Steve D'Aprano, you're the "master". What's wrong with this concatenation statement?

Steven D'Aprano steve at
Thu May 12 11:06:18 EDT 2016

On Thu, 12 May 2016 07:36 pm, Ned Batchelder wrote:

> The CPython optimization depends on the string having only a single
> reference.  A seemingly unrelated change to the code can change the
> performance significantly:
>     In [1]: %%timeit
>        ...: s = ""
>        ...: for x in xrange(100000):
>        ...:   s = s + str(x)
>        ...:
>     10 loops, best of 3: 33.5 ms per loop
>     In [2]: %%timeit
>        ...: s = t = ""
>        ...: for x in xrange(100000):
>        ...:   s = t = s + str(x)
>        ...:
>     1 loop, best of 3: 1.57 s per loop

Nice demonstration!

But it is actually even worse than that. The optimization depends on memory
allocation details which means that some CPython interpreters cannot use
it, depending on the operating system and version.

Consequently, reliance on it can and has lead to embarrassments like this
performance bug which only affected *some* Windows users. In 2009, Chris
Withers asked for help debugging a problem where Python httplib was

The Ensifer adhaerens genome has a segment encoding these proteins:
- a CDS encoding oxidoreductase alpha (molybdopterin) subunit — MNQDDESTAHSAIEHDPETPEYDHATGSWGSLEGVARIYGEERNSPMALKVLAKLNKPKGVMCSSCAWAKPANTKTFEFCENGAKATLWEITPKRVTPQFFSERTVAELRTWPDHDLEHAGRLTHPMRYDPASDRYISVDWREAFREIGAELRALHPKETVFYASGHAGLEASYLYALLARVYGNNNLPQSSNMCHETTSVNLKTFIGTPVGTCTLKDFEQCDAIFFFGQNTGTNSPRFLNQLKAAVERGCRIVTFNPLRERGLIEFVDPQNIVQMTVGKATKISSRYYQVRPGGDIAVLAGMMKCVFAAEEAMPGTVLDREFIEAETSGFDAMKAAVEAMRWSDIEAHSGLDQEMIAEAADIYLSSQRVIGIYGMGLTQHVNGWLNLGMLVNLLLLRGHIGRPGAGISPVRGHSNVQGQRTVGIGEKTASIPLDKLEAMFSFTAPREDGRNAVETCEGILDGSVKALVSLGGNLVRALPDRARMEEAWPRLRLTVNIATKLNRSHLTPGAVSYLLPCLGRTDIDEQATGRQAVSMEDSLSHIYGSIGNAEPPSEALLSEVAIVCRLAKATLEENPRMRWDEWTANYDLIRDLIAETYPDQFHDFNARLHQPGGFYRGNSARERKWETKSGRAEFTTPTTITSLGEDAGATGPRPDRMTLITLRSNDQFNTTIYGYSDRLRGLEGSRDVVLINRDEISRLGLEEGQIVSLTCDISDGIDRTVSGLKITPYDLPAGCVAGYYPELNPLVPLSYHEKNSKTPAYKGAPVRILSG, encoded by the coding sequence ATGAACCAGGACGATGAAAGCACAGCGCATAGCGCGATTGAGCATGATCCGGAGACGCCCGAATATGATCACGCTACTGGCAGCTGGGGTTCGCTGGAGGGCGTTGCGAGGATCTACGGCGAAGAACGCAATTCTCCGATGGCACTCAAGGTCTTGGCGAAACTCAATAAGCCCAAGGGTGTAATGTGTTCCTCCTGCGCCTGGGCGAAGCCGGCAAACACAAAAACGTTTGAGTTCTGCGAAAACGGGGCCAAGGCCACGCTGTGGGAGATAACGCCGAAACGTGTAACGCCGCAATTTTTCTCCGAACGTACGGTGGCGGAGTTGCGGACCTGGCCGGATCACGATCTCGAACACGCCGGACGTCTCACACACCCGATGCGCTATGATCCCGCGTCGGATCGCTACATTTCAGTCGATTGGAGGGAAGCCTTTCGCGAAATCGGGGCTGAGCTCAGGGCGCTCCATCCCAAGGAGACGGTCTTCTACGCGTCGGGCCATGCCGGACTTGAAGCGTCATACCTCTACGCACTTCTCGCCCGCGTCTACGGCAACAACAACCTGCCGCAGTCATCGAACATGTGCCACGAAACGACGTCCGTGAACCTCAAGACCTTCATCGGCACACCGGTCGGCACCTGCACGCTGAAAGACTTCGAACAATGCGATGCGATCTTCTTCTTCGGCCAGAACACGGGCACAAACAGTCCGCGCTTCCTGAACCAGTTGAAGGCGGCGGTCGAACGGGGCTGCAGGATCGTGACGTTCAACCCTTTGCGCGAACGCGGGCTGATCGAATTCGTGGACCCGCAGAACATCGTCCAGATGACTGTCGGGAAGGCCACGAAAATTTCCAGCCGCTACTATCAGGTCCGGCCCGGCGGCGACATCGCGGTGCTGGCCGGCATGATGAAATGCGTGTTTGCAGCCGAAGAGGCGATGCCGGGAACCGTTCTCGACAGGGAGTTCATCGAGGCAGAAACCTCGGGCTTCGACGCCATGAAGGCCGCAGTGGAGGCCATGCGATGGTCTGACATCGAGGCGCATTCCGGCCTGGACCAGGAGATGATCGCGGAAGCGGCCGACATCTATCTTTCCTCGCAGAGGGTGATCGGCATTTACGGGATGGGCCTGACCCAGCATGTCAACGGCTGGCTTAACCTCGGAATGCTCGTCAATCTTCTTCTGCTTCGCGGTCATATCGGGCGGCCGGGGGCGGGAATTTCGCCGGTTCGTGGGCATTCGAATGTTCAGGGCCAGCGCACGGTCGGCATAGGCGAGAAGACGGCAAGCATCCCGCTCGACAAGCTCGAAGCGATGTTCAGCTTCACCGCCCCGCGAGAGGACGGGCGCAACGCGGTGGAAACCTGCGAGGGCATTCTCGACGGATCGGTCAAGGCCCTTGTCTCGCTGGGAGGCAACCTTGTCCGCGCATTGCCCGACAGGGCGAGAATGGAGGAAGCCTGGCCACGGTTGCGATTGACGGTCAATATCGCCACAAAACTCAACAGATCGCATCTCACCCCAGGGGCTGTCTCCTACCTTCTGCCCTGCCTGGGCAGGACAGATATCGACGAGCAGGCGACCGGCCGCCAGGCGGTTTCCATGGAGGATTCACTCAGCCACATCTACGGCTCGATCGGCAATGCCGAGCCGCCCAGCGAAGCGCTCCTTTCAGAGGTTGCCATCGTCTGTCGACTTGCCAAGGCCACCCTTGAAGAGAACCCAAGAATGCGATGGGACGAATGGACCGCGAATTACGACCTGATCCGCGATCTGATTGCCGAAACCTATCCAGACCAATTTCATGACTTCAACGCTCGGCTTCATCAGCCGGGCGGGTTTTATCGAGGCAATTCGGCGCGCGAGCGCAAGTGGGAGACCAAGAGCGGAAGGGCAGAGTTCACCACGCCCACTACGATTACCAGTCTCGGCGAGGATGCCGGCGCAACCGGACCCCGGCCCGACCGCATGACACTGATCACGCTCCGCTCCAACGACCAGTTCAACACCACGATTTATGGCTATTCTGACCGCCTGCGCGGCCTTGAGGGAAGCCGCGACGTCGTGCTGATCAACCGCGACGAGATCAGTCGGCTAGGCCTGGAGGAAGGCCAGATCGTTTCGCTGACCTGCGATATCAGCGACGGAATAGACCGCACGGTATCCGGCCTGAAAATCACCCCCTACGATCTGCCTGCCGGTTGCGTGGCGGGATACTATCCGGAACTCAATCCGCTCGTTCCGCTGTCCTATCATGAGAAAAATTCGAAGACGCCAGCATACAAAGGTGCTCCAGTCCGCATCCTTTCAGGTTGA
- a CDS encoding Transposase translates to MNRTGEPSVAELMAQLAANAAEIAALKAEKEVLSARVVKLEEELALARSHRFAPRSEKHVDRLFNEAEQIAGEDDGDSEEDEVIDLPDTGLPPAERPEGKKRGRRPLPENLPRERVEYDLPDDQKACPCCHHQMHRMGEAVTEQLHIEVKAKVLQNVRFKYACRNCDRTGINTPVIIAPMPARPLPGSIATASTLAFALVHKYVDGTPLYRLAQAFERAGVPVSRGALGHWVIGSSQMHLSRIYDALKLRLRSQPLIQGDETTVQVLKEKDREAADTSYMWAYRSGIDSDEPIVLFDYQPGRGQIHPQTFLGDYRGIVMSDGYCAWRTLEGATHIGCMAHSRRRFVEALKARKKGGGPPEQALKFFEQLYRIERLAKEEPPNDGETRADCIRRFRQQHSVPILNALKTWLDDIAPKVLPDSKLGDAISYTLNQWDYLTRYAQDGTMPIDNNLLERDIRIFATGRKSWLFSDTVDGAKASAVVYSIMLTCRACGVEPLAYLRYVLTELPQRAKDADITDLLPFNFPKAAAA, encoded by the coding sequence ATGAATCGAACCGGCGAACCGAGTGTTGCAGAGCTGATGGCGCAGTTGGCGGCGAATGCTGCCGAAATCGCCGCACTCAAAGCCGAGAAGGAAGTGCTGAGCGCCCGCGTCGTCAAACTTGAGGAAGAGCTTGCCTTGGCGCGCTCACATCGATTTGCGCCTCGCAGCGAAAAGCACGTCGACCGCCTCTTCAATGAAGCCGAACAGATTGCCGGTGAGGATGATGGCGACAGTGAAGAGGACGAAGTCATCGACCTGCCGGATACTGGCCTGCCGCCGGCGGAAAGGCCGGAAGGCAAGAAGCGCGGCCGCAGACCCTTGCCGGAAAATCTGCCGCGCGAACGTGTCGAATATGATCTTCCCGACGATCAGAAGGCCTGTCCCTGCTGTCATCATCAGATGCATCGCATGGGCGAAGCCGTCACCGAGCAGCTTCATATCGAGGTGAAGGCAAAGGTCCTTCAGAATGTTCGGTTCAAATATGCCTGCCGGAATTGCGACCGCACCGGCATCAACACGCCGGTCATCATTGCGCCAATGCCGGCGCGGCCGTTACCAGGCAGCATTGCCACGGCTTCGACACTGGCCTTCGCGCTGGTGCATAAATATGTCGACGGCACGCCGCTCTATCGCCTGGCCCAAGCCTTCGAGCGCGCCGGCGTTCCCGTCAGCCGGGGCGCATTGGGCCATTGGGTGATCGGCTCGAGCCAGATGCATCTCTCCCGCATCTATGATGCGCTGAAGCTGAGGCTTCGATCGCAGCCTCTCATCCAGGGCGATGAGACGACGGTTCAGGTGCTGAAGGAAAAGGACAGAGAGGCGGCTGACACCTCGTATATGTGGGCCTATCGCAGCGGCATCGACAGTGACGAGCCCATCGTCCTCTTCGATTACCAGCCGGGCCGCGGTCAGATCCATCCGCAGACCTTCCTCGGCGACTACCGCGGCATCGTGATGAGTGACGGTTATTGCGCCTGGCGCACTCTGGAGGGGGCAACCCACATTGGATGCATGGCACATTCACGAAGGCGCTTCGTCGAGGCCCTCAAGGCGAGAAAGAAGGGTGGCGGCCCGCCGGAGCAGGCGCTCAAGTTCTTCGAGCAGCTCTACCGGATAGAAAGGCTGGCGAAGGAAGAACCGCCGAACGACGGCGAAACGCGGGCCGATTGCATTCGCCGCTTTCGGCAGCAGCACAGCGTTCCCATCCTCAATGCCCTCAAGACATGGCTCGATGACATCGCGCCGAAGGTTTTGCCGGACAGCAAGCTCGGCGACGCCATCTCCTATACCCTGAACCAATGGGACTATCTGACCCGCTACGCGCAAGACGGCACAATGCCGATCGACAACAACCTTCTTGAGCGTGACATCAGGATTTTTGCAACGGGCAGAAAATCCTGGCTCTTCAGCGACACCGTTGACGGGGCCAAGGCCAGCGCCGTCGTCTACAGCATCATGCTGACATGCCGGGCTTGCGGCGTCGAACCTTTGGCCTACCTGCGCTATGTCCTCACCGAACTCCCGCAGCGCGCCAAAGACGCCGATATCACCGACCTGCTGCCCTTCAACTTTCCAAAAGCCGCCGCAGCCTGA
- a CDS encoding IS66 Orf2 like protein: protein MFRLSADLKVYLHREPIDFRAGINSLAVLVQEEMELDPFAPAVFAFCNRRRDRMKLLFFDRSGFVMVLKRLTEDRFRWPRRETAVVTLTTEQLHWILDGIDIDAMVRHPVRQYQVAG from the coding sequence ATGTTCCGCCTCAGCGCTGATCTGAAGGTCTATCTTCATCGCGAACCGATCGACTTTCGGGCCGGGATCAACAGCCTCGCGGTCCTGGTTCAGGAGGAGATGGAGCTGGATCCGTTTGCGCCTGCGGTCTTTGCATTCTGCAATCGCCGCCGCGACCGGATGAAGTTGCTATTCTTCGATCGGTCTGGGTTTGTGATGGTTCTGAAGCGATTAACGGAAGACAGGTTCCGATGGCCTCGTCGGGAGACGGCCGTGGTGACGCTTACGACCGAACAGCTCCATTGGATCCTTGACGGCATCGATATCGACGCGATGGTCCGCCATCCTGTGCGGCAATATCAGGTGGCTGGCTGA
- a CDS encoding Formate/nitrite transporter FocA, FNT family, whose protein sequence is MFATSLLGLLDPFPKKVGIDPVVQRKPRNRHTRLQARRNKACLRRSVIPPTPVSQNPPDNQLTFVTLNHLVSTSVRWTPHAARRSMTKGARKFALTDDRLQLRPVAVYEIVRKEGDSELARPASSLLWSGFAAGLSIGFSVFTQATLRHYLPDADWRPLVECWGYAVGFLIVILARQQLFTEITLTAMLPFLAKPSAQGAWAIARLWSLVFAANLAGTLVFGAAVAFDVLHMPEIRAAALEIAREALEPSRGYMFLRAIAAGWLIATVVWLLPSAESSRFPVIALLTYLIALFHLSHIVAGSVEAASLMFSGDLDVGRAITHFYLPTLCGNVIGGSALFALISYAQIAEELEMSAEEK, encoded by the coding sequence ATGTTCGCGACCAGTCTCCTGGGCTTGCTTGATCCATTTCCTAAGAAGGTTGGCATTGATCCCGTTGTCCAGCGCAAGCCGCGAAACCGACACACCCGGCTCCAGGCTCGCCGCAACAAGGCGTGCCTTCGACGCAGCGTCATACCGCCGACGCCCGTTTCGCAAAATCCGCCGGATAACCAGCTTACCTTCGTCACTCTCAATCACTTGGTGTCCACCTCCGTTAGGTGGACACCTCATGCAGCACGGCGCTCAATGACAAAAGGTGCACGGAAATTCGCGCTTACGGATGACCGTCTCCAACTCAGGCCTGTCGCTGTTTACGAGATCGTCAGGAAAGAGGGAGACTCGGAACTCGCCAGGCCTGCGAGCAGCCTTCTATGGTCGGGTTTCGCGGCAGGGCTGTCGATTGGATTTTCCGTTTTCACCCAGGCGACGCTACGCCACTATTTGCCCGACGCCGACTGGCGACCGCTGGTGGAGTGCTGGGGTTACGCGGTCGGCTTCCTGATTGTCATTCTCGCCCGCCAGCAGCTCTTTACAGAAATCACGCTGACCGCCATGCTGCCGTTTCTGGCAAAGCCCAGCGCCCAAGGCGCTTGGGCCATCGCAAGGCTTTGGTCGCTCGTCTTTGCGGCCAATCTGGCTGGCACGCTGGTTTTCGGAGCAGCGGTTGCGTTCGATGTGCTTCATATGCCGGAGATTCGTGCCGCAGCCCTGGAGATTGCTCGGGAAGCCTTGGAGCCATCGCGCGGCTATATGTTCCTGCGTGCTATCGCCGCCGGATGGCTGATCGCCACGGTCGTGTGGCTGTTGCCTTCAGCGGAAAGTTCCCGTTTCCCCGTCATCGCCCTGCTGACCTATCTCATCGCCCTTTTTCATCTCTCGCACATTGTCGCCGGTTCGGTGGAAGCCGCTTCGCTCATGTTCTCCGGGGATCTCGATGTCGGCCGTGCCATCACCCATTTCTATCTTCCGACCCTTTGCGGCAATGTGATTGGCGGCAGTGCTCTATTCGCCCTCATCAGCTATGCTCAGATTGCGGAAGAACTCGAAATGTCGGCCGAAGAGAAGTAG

hundreds of times slower than other tools, like wget and Internet Explorer:

A few weeks later, Simon Cross realised the problem was probably the
quadratic behaviour of repeated string addition:

leading to this quote from Antoine Pitrou:

"Given differences between platforms in realloc() performance, it might be
the reason why it goes unnoticed under Linux but degenerates under

and Guido's comment:

"Also agreed that this is an embarrassment."

So beware of relying on the CPython string concatenation optimization in
production code!

Here's the tracker issue that added the optimization in the first place:

The feature was controversial at the time (and remains slightly so):

My opinion is that it is great for interactive use at the Python prompt, but
I would never use it in code I cared about.


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